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Relative clauses are barriers to wh-movement for young children

  • Jill De Villiers (a1) and Thomas Roeper (a2)

Abstract

Two studies are described which investigate preschool children's sensitivity to relative clauses as barriers to the movement of wh-questions. The children were presented with short stories followed by questions in which the wh-word had two possible sites of interpretation, the ungrammatical option being inside a relative clause. A cross-sectional study with 23 children aged 3;1 to 6;1, and a longitudinal study over the course of one year with 12 children aged 3;1 to 4;1 at the start, found young children refused to extract wh-questions from the ungrammatical site inside a relative clause. This confirms other findings that children's early grammars are sensitive to universal constraints on movement. In addition, the children differentiated between wh-complements and relative clauses in their tendency to mistakenly answer the medial wh-complementizer but not the wh-relative pronoun. Explanations for the latter are framed in terms of children's initial assumptions about the attachment of complements.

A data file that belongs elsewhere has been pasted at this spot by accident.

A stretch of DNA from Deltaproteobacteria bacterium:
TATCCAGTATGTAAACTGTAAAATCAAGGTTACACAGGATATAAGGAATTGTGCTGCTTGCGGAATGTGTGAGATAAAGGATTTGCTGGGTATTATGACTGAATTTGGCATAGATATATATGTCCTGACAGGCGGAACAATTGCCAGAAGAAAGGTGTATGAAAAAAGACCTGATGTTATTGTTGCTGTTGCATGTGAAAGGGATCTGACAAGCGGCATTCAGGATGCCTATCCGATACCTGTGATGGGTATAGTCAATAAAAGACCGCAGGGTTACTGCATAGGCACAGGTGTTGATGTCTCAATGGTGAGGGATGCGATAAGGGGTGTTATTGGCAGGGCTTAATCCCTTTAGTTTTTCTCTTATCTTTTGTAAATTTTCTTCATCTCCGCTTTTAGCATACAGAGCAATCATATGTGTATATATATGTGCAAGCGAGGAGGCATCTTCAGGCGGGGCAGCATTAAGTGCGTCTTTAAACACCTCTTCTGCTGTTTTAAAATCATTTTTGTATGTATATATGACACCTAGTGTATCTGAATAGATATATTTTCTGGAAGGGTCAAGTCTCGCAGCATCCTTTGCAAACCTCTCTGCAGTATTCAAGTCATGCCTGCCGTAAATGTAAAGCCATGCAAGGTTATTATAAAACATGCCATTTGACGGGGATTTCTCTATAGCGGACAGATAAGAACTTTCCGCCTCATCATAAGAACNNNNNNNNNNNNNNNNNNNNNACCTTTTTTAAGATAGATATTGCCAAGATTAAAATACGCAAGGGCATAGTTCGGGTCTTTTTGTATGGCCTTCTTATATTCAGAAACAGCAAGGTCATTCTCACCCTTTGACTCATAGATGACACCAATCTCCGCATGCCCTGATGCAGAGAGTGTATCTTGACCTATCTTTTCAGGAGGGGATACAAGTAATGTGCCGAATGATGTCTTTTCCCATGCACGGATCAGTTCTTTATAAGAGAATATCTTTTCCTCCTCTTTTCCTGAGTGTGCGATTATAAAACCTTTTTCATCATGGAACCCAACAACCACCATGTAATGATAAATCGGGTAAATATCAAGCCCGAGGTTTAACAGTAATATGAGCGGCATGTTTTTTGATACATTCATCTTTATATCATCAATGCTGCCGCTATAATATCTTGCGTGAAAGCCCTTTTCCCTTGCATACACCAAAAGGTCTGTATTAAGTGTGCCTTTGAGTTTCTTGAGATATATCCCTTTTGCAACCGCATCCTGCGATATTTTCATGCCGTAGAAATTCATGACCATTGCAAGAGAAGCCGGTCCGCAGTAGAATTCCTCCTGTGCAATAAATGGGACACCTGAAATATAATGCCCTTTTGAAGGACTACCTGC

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Corresponding author

[*] Psychology Department, Smith College, Northampton, MA 01063, USA.

References

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Relative clauses are barriers to wh-movement for young children

  • Jill De Villiers (a1) and Thomas Roeper (a2)

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